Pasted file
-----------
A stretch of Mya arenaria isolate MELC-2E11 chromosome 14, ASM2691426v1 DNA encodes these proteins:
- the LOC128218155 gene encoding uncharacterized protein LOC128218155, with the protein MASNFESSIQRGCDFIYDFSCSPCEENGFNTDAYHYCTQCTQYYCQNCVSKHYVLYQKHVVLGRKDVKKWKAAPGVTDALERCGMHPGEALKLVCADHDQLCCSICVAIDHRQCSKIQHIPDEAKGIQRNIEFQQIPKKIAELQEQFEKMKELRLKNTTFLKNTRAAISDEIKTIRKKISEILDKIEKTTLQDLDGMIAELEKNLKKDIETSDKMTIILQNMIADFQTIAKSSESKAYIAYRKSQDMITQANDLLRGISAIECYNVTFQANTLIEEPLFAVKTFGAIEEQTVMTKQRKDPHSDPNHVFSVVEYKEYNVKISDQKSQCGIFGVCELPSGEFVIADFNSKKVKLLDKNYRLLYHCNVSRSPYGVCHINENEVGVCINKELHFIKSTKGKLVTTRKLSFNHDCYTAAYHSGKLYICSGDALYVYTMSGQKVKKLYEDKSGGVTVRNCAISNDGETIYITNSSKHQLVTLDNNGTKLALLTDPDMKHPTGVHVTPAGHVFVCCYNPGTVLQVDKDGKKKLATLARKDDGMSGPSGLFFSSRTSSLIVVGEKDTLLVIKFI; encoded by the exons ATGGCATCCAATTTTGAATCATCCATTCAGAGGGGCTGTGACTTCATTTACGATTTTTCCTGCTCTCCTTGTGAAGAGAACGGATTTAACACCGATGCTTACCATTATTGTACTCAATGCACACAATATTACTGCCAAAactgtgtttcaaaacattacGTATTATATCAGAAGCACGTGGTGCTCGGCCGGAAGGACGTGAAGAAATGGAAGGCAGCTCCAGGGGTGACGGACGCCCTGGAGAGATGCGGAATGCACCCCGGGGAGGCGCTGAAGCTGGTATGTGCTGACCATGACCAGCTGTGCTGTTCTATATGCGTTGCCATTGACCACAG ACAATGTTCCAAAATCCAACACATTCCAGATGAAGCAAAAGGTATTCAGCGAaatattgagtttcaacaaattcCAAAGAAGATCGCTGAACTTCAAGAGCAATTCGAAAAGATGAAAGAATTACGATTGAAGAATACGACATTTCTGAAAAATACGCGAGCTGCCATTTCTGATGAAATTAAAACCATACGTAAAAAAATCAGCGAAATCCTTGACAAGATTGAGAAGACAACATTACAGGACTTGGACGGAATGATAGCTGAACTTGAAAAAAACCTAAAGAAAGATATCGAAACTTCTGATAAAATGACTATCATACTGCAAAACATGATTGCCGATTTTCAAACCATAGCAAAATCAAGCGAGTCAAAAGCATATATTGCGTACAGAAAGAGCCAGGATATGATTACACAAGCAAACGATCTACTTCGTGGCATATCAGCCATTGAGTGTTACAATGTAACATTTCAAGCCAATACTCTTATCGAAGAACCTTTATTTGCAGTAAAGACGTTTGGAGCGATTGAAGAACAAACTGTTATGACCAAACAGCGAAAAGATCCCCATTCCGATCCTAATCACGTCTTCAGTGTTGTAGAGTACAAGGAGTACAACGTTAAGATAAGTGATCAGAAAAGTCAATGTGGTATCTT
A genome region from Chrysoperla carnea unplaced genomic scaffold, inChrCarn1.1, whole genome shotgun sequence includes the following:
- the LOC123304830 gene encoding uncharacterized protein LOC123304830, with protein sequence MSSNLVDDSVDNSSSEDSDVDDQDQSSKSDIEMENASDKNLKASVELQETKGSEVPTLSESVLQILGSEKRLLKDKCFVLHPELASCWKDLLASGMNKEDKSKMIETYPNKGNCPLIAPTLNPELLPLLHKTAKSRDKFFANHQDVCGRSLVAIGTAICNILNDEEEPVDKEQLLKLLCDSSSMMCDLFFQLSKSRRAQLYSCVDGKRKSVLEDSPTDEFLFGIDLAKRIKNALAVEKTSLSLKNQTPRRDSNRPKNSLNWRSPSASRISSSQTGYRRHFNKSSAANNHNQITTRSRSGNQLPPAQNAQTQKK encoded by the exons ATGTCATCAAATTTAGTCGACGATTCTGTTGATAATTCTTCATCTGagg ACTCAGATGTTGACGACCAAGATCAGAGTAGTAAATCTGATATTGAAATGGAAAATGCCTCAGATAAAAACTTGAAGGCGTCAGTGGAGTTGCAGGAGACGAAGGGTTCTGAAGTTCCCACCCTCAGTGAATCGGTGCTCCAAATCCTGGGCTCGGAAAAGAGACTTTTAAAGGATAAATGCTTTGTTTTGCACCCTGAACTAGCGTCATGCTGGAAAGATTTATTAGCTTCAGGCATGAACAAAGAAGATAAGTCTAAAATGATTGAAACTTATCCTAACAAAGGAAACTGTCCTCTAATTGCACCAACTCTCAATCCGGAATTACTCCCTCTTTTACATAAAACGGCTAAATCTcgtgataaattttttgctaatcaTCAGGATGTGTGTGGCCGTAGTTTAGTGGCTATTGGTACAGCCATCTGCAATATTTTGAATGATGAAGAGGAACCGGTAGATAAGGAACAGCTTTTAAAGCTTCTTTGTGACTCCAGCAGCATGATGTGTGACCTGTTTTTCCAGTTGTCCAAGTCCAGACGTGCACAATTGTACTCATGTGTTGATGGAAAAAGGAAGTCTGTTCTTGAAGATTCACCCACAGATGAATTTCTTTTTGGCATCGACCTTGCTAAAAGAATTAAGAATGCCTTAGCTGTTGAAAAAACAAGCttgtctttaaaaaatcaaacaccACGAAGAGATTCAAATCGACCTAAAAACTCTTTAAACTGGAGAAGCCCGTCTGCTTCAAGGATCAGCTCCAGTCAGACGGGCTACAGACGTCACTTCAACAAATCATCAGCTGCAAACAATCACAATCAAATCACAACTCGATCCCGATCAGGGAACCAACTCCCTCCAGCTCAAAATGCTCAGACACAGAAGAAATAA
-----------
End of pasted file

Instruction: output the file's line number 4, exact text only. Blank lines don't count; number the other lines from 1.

- the LOC123304830 gene encoding uncharacterized protein LOC123304830, with protein sequence MSSNLVDDSVDNSSSEDSDVDDQDQSSKSDIEMENASDKNLKASVELQETKGSEVPTLSESVLQILGSEKRLLKDKCFVLHPELASCWKDLLASGMNKEDKSKMIETYPNKGNCPLIAPTLNPELLPLLHKTAKSRDKFFANHQDVCGRSLVAIGTAICNILNDEEEPVDKEQLLKLLCDSSSMMCDLFFQLSKSRRAQLYSCVDGKRKSVLEDSPTDEFLFGIDLAKRIKNALAVEKTSLSLKNQTPRRDSNRPKNSLNWRSPSASRISSSQTGYRRHFNKSSAANNHNQITTRSRSGNQLPPAQNAQTQKK encoded by the exons ATGTCATCAAATTTAGTCGACGATTCTGTTGATAATTCTTCATCTGagg ACTCAGATGTTGACGACCAAGATCAGAGTAGTAAATCTGATATTGAAATGGAAAATGCCTCAGATAAAAACTTGAAGGCGTCAGTGGAGTTGCAGGAGACGAAGGGTTCTGAAGTTCCCACCCTCAGTGAATCGGTGCTCCAAATCCTGGGCTCGGAAAAGAGACTTTTAAAGGATAAATGCTTTGTTTTGCACCCTGAACTAGCGTCATGCTGGAAAGATTTATTAGCTTCAGGCATGAACAAAGAAGATAAGTCTAAAATGATTGAAACTTATCCTAACAAAGGAAACTGTCCTCTAATTGCACCAACTCTCAATCCGGAATTACTCCCTCTTTTACATAAAACGGCTAAATCTcgtgataaattttttgctaatcaTCAGGATGTGTGTGGCCGTAGTTTAGTGGCTATTGGTACAGCCATCTGCAATATTTTGAATGATGAAGAGGAACCGGTAGATAAGGAACAGCTTTTAAAGCTTCTTTGTGACTCCAGCAGCATGATGTGTGACCTGTTTTTCCAGTTGTCCAAGTCCAGACGTGCACAATTGTACTCATGTGTTGATGGAAAAAGGAAGTCTGTTCTTGAAGATTCACCCACAGATGAATTTCTTTTTGGCATCGACCTTGCTAAAAGAATTAAGAATGCCTTAGCTGTTGAAAAAACAAGCttgtctttaaaaaatcaaacaccACGAAGAGATTCAAATCGACCTAAAAACTCTTTAAACTGGAGAAGCCCGTCTGCTTCAAGGATCAGCTCCAGTCAGACGGGCTACAGACGTCACTTCAACAAATCATCAGCTGCAAACAATCACAATCAAATCACAACTCGATCCCGATCAGGGAACCAACTCCCTCCAGCTCAAAATGCTCAGACACAGAAGAAATAA